News for North Texas
Play Live Radio
Next Up:
0:00
0:00
0:00 0:00
Available On Air Stations

A quilt gives a peek into Detroit's Black Bottom neighborhood decades ago

AILSA CHANG, HOST:

In Detroit, the neighborhood of Black Bottom thrived as a center of African American life in the first half of the 20th century. Then, the construction of a highway and government-mandated redevelopment all but wiped the neighborhood out, but a recently discovered quilt is providing a peek into what life in Black Bottom was like more than 50 years ago. Sophia Saliby of member station WKAR in East Lansing reports.

SOPHIA SALIBY, BYLINE: It might have been a simple quilt, but the minute Marsha MacDowell saw it in an online sale, she knew it had to come home to Michigan. Quilted in blue-and-white fabric, the design includes 20 X-shaped blocks. Embroidered on each are names like Sister Roberta Wilson and Mrs. Mollie Mason, along with addresses and telephone numbers. As someone who grew up in Detroit, the Michigan State University Museum curator of folk arts and quilt studies recognized the street names.

MARSHA MACDOWELL: It is in a location where urban renewal in the 1960s pretty much took down every residential building, and if you go on Google Map, what you see are vacant lots.

SALIBY: One of the few buildings still standing is the Zion Congregational Church of God and Christ on Mack Avenue. The nearly century-old church is near what was once Detroit's Black Bottom neighborhood. The community, which grew from African Americans migrating from the South, included dozens of Black-owned businesses and a well-known music and nightclub scene. In 2021, MacDowell decided to post photos of the quilt to a church Facebook page.

MACDOWELL: We were flooded with responses that - I know this person. This is my mother. This is my aunt. This is a person I knew in the Zion Church.

SALIBY: Someone who saw that post got in contact with Reather Quinn to share the news. They had recognized the name of her mother, Adell Anderson, on the quilt.

REATHER QUINN: The most exciting thing for me was to know that some artifact that my mother had been a part of still existed.

SALIBY: Quinn, who's in her 90s now, remembers her mother being involved in a sewing circle with other women of the church. She's positive the quilt was made for a fundraiser sometime in the '40s.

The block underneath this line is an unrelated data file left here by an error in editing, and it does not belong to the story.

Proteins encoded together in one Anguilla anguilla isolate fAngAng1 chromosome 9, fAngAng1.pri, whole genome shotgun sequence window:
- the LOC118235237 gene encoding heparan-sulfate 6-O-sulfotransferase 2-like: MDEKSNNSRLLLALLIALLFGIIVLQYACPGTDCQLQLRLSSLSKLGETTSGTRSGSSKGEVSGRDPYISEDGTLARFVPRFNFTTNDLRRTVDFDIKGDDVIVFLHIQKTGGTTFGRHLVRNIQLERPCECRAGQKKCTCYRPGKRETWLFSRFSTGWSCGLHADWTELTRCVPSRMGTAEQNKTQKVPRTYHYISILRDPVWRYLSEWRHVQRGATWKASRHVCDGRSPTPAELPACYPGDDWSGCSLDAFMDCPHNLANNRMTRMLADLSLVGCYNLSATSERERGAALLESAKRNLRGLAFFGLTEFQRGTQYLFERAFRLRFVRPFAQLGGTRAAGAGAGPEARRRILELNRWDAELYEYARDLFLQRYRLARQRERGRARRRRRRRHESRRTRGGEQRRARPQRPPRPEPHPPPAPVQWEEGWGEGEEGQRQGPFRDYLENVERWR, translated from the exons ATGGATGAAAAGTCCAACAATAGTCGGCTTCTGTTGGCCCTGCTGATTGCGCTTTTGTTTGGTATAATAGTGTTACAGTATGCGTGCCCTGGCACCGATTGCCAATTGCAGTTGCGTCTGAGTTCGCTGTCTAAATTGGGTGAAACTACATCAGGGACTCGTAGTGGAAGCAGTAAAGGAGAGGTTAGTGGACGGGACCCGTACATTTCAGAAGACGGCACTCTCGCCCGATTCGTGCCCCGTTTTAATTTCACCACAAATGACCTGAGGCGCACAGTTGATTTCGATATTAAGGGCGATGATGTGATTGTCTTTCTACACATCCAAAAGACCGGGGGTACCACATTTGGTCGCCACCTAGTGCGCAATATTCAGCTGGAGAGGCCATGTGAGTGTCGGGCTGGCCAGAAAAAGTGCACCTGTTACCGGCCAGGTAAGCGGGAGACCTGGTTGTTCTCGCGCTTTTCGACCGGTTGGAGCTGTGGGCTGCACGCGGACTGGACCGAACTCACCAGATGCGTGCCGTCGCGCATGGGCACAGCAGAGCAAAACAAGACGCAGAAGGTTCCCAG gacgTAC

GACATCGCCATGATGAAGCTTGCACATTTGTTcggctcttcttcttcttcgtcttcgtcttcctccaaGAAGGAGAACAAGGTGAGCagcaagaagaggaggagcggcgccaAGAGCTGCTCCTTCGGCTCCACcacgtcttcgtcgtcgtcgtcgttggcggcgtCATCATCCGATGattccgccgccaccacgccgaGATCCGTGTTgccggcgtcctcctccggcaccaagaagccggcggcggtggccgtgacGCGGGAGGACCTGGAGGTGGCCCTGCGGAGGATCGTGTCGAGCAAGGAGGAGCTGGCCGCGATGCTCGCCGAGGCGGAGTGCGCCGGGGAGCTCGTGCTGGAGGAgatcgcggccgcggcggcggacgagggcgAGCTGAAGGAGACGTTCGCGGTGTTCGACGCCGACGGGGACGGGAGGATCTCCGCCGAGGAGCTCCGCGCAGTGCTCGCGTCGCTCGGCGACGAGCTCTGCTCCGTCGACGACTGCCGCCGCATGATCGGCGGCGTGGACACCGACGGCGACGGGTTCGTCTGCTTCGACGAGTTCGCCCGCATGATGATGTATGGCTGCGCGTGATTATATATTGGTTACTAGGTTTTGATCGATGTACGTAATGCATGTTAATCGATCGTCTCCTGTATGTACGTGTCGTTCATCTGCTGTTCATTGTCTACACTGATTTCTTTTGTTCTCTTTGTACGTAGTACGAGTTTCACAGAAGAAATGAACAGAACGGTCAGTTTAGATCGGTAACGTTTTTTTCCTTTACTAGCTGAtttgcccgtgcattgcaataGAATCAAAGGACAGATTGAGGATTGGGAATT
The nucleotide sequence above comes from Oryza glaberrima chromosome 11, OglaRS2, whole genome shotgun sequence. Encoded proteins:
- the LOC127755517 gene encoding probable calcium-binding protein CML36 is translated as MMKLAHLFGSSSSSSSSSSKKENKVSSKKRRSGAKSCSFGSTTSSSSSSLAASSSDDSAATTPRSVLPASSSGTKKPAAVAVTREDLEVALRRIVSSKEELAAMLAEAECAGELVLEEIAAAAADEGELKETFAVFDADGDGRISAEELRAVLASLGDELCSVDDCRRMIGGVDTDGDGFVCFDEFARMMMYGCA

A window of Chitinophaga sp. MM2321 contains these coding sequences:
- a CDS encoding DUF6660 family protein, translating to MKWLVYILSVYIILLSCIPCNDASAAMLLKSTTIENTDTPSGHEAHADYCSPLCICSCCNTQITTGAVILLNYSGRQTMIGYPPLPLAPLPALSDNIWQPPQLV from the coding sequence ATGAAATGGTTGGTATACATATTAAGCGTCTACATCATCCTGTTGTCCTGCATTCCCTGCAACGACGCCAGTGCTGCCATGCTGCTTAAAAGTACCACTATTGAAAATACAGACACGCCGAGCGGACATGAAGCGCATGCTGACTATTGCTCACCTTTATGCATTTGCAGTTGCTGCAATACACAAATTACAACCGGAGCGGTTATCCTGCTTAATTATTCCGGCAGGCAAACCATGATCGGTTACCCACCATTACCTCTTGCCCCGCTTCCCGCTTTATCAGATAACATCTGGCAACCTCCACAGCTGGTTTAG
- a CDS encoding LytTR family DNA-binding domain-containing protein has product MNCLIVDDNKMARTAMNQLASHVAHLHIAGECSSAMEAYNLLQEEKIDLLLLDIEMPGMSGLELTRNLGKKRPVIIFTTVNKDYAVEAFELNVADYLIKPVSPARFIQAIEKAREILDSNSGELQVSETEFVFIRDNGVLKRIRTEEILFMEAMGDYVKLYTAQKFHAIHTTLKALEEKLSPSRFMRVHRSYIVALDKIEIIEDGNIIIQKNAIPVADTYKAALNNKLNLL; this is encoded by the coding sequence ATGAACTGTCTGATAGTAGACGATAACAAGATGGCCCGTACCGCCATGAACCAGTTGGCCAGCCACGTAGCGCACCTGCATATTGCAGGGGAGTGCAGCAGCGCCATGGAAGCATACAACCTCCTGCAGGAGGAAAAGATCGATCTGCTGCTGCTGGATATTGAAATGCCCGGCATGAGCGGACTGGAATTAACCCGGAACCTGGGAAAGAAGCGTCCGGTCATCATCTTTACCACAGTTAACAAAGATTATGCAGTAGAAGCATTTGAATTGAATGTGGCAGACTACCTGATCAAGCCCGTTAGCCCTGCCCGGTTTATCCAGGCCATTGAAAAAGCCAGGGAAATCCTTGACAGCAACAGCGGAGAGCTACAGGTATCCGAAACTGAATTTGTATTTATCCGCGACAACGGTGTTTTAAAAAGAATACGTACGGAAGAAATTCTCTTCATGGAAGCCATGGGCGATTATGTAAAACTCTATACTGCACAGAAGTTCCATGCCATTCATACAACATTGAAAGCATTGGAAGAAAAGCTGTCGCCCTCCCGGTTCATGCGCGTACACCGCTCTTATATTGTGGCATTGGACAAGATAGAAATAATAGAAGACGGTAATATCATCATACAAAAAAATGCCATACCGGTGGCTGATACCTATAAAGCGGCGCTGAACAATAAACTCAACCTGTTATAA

QUINN: She found her niche when the sewing circle started. She was always making something and having us do embroidery.

SALIBY: A year after that first post in April of last year, MacDowell worked with leaders of the church to bring together people like Quinn to reflect on their close-knit community.

(CROSSTALK)

UNIDENTIFIED PERSON: Back in those days...

SALIBY: Quinn called it a reunion of sorts. They remembered the sewing circles, the women who ran them and how church life wasn't just about church.

QUINN: How we were old enough to sneak out of the services and go to the candy store.

SALIBY: MacDowell says the quilt is more than just a blanket or even a piece of folk art. It's a piece of history.

MACDOWELL: This quilt is a textual document of what was a thriving neighborhood and a thriving relationship amongst those individuals whose names were inscribed on the quilt.

SALIBY: Marsha Music is a current member of the congregation. She says it's significant the women of the church put their names on the quilt.

MARSHA MUSIC: There was a part of them that wanted to make sure it was known that we made this, and it has stood the test of time.

SALIBY: MacDowell is continuing to dig into the origins of the quilt and its creators and hopes to use recently released census data to learn more. For NPR News, I'm Sophia Saliby in East Lansing. Transcript provided by NPR, Copyright NPR.

NPR transcripts are created on a rush deadline by an NPR contractor. This text may not be in its final form and may be updated or revised in the future. Accuracy and availability may vary. The authoritative record of NPR’s programming is the audio record.

Sophia Saliby